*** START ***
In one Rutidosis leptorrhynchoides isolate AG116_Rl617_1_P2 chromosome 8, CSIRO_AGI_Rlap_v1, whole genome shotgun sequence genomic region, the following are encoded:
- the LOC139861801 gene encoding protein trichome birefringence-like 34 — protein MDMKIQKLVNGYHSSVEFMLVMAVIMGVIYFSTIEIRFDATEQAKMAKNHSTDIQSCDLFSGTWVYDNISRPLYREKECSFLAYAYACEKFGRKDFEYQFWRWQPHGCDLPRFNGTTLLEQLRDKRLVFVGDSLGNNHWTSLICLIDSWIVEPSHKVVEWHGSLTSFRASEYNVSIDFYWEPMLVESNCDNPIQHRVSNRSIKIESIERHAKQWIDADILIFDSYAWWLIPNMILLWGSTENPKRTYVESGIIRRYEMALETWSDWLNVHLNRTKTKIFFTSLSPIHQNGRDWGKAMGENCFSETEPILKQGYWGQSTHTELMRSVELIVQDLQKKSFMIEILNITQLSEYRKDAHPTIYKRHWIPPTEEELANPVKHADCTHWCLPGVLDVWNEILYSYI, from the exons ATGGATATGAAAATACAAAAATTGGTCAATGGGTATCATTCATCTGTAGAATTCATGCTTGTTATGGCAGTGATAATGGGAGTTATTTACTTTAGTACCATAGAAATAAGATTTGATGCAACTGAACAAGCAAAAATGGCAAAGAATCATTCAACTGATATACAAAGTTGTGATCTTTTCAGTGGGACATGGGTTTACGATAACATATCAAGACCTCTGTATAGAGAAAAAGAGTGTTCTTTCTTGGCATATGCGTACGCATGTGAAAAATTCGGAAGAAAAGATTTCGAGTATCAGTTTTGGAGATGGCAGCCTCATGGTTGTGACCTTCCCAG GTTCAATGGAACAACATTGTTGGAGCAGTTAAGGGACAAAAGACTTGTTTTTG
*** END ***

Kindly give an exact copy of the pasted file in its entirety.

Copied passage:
In one Rutidosis leptorrhynchoides isolate AG116_Rl617_1_P2 chromosome 8, CSIRO_AGI_Rlap_v1, whole genome shotgun sequence genomic region, the following are encoded:
- the LOC139861801 gene encoding protein trichome birefringence-like 34 — protein MDMKIQKLVNGYHSSVEFMLVMAVIMGVIYFSTIEIRFDATEQAKMAKNHSTDIQSCDLFSGTWVYDNISRPLYREKECSFLAYAYACEKFGRKDFEYQFWRWQPHGCDLPRFNGTTLLEQLRDKRLVFVGDSLGNNHWTSLICLIDSWIVEPSHKVVEWHGSLTSFRASEYNVSIDFYWEPMLVESNCDNPIQHRVSNRSIKIESIERHAKQWIDADILIFDSYAWWLIPNMILLWGSTENPKRTYVESGIIRRYEMALETWSDWLNVHLNRTKTKIFFTSLSPIHQNGRDWGKAMGENCFSETEPILKQGYWGQSTHTELMRSVELIVQDLQKKSFMIEILNITQLSEYRKDAHPTIYKRHWIPPTEEELANPVKHADCTHWCLPGVLDVWNEILYSYI, from the exons ATGGATATGAAAATACAAAAATTGGTCAATGGGTATCATTCATCTGTAGAATTCATGCTTGTTATGGCAGTGATAATGGGAGTTATTTACTTTAGTACCATAGAAATAAGATTTGATGCAACTGAACAAGCAAAAATGGCAAAGAATCATTCAACTGATATACAAAGTTGTGATCTTTTCAGTGGGACATGGGTTTACGATAACATATCAAGACCTCTGTATAGAGAAAAAGAGTGTTCTTTCTTGGCATATGCGTACGCATGTGAAAAATTCGGAAGAAAAGATTTCGAGTATCAGTTTTGGAGATGGCAGCCTCATGGTTGTGACCTTCCCAG GTTCAATGGAACAACATTGTTGGAGCAGTTAAGGGACAAAAGACTTGTTTTTG